Bitcoin may or may not be in the future, but Blockchain surely will be. The next applications will be more legitimate.
In response to First US Real Estate Transaction in Blockchain: What's Next? I received an interesting email from William Entriken.
He is working on working on the Ethereum project.
The project involves standardizing the process of transacting real estate assets on the blockchain. In techspeak that "non-fungible tokens"
Entriken wrote a short article, starting with the basics, but it gets very interesting.
Blockchain Beyond ICOs by William Entriken
Right now cryptocurrencies (just one blockchain application) get the most press, but the next applications will be much larger and more legitimate.
What exactly is blockchain?
Blockchain is a digital system for notarizing documents. Think about documents you would notarize — recording the sale of a car or house, confirming your identity for access to government services, consummating a large business transaction. The purpose of notarizing a document is to establish that a particular person agreed to a specific thing at a certain time in some way that could be used as evidence in court, if necessary. Notaries have been a professional practice since at least the 14th century as popularized in England. But recently, a new system popularized the idea of a digital notary system, and then another created hundreds of billions of dollars out of thin air.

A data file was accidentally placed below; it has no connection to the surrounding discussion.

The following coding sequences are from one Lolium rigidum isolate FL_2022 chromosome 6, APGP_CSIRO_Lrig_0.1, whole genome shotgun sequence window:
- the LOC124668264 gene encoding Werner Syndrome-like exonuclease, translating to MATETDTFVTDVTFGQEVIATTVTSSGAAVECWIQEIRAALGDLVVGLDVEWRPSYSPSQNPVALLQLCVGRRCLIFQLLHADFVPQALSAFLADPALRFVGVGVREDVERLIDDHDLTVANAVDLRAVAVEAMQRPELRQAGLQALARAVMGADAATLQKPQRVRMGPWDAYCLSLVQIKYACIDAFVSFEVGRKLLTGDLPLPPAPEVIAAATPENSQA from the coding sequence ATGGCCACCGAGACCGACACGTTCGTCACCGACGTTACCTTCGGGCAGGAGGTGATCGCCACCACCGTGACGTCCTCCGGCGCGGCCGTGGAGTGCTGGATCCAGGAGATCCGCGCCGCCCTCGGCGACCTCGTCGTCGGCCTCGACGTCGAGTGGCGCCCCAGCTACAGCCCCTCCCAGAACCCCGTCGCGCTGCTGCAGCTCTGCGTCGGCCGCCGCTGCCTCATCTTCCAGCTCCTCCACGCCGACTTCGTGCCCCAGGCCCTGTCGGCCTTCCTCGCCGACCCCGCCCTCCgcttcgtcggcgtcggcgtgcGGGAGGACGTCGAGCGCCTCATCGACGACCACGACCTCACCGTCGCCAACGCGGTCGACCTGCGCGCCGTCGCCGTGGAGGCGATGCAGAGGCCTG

The first digital notaries
If you have ever emailed versions of a Word file back and forth with a large team, you know this can be a painful experience. Maybe somebody forgot to turn on "track changes" and two people sent you updates at the same time which you will need to incorporate into one cohesive document. Somebody decided to make a system that tracks every version of a file and it would track every person that made each change. It did this in a way where the history is never lost which uses blockchain. This system is called Git and it is the first popular blockchain. Many companies offer a Git product including one company, GitHub, which Microsoft bought for $7.5 billion this year. But this is small potatoes. Next is Bitcoin.